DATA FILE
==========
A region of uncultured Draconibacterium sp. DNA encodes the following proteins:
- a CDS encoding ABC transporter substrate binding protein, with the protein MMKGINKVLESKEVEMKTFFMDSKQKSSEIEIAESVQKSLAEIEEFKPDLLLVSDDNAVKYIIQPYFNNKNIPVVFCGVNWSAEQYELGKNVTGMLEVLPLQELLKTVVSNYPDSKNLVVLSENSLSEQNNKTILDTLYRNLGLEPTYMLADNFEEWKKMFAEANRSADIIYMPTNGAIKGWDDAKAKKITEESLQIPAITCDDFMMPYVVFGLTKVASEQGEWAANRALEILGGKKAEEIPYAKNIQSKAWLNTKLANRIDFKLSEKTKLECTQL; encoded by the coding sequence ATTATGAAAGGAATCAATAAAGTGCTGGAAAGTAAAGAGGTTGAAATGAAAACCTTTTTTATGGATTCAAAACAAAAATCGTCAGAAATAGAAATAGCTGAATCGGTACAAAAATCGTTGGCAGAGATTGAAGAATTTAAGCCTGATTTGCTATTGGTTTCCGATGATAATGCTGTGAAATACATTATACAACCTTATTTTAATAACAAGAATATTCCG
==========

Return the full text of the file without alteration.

A region of uncultured Draconibacterium sp. DNA encodes the following proteins:
- a CDS encoding ABC transporter substrate binding protein, with the protein MMKGINKVLESKEVEMKTFFMDSKQKSSEIEIAESVQKSLAEIEEFKPDLLLVSDDNAVKYIIQPYFNNKNIPVVFCGVNWSAEQYELGKNVTGMLEVLPLQELLKTVVSNYPDSKNLVVLSENSLSEQNNKTILDTLYRNLGLEPTYMLADNFEEWKKMFAEANRSADIIYMPTNGAIKGWDDAKAKKITEESLQIPAITCDDFMMPYVVFGLTKVASEQGEWAANRALEILGGKKAEEIPYAKNIQSKAWLNTKLANRIDFKLSEKTKLECTQL; encoded by the coding sequence ATTATGAAAGGAATCAATAAAGTGCTGGAAAGTAAAGAGGTTGAAATGAAAACCTTTTTTATGGATTCAAAACAAAAATCGTCAGAAATAGAAATAGCTGAATCGGTACAAAAATCGTTGGCAGAGATTGAAGAATTTAAGCCTGATTTGCTATTGGTTTCCGATGATAATGCTGTGAAATACATTATACAACCTTATTTTAATAACAAGAATATTCCG